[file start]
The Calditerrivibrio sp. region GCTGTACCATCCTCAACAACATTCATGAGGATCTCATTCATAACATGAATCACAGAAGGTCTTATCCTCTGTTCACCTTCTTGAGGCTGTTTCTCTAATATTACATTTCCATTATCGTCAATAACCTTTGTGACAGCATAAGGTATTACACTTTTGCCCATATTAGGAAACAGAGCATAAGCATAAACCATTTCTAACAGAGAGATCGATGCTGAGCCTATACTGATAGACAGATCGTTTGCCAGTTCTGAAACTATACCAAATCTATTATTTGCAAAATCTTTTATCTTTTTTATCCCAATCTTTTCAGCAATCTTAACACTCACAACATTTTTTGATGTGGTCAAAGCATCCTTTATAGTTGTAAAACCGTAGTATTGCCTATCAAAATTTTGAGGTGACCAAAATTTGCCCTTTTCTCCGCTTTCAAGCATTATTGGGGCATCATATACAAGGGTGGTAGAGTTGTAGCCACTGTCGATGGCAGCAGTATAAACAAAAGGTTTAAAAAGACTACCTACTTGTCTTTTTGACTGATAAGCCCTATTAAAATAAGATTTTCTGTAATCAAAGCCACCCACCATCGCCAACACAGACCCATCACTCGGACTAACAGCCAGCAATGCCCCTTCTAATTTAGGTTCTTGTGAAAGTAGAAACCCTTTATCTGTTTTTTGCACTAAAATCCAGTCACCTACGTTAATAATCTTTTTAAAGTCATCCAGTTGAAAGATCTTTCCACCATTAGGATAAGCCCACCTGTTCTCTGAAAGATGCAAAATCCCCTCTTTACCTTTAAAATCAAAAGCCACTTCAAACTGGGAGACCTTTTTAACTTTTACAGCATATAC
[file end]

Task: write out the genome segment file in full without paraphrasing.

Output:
The Calditerrivibrio sp. region GCTGTACCATCCTCAACAACATTCATGAGGATCTCATTCATAACATGAATCACAGAAGGTCTTATCCTCTGTTCACCTTCTTGAGGCTGTTTCTCTAATATTACATTTCCATTATCGTCAATAACCTTTGTGACAGCATAAGGTATTACACTTTTGCCCATATTAGGAAACAGAGCATAAGCATAAACCATTTCTAACAGAGAGATCGATGCTGAGCCTATACTGATAGACAGATCGTTTGCCAGTTCTGAAACTATACCAAATCTATTATTTGCAAAATCTTTTATCTTTTTTATCCCAATCTTTTCAGCAATCTTAACACTCACAACATTTTTTGATGTGGTCAAAGCATCCTTTATAGTTGTAAAACCGTAGTATTGCCTATCAAAATTTTGAGGTGACCAAAATTTGCCCTTTTCTCCGCTTTCAAGCATTATTGGGGCATCATATACAAGGGTGGTAGAGTTGTAGCCACTGTCGATGGCAGCAGTATAAACAAAAGGTTTAAAAAGACTACCTACTTGTCTTTTTGACTGATAAGCCCTATTAAAATAAGATTTTCTGTAATCAAAGCCACCCACCATCGCCAACACAGACCCATCACTCGGACTAACAGCCAGCAATGCCCCTTCTAATTTAGGTTCTTGTGAAAGTAGAAACCCTTTATCTGTTTTTTGCACTAAAATCCAGTCACCTACGTTAATAATCTTTTTAAAGTCATCCAGTTGAAAGATCTTTCCACCATTAGGATAAGCCCACCTGTTCTCTGAAAGATGCAAAATCCCCTCTTTACCTTTAAAATCAAAAGCCACTTCAAACTGGGAGACCTTTTTAACTTTTACAGCATATAC